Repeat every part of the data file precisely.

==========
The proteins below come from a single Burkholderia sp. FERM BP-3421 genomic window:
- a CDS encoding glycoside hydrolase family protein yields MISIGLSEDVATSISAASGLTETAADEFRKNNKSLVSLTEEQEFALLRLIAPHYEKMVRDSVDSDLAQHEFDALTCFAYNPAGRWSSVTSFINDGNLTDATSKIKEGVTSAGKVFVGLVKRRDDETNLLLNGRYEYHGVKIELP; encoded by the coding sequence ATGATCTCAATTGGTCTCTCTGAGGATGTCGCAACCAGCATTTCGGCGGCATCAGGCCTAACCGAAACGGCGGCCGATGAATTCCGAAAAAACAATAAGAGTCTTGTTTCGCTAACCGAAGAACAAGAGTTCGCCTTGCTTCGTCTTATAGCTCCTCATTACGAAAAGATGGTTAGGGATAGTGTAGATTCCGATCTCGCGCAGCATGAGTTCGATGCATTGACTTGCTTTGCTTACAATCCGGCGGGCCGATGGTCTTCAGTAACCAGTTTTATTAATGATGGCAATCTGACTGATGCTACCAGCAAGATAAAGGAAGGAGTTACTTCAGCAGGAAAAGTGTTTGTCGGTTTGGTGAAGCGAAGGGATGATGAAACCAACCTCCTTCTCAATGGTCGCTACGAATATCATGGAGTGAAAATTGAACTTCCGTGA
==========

The proteins below come from a single Burkholderia sp. FERM BP-3421 genomic window:
- a CDS encoding glycoside hydrolase family protein yields MISIGLSEDVATSISAASGLTETAADEFRKNNKSLVSLTEEQEFALLRLIAPHYEKMVRDSVDSDLAQHEFDALTCFAYNPAGRWSSVTSFINDGNLTDATSKIKEGVTSAGKVFVGLVKRRDDETNLLLNGRYEYHGVKIELP; encoded by the coding sequence ATGATCTCAATTGGTCTCTCTGAGGATGTCGCAACCAGCATTTCGGCGGCATCAGGCCTAACCGAAACGGCGGCCGATGAATTCCGAAAAAACAATAAGAGTCTTGTTTCGCTAACCGAAGAACAAGAGTTCGCCTTGCTTCGTCTTATAGCTCCTCATTACGAAAAGATGGTTAGGGATAGTGTAGATTCCGATCTCGCGCAGCATGAGTTCGATGCATTGACTTGCTTTGCTTACAATCCGGCGGGCCGATGGTCTTCAGTAACCAGTTTTATTAATGATGGCAATCTGACTGATGCTACCAGCAAGATAAAGGAAGGAGTTACTTCAGCAGGAAAAGTGTTTGTCGGTTTGGTGAAGCGAAGGGATGATGAAACCAACCTCCTTCTCAATGGTCGCTACGAATATCATGGAGTGAAAATTGAACTTCCGTGA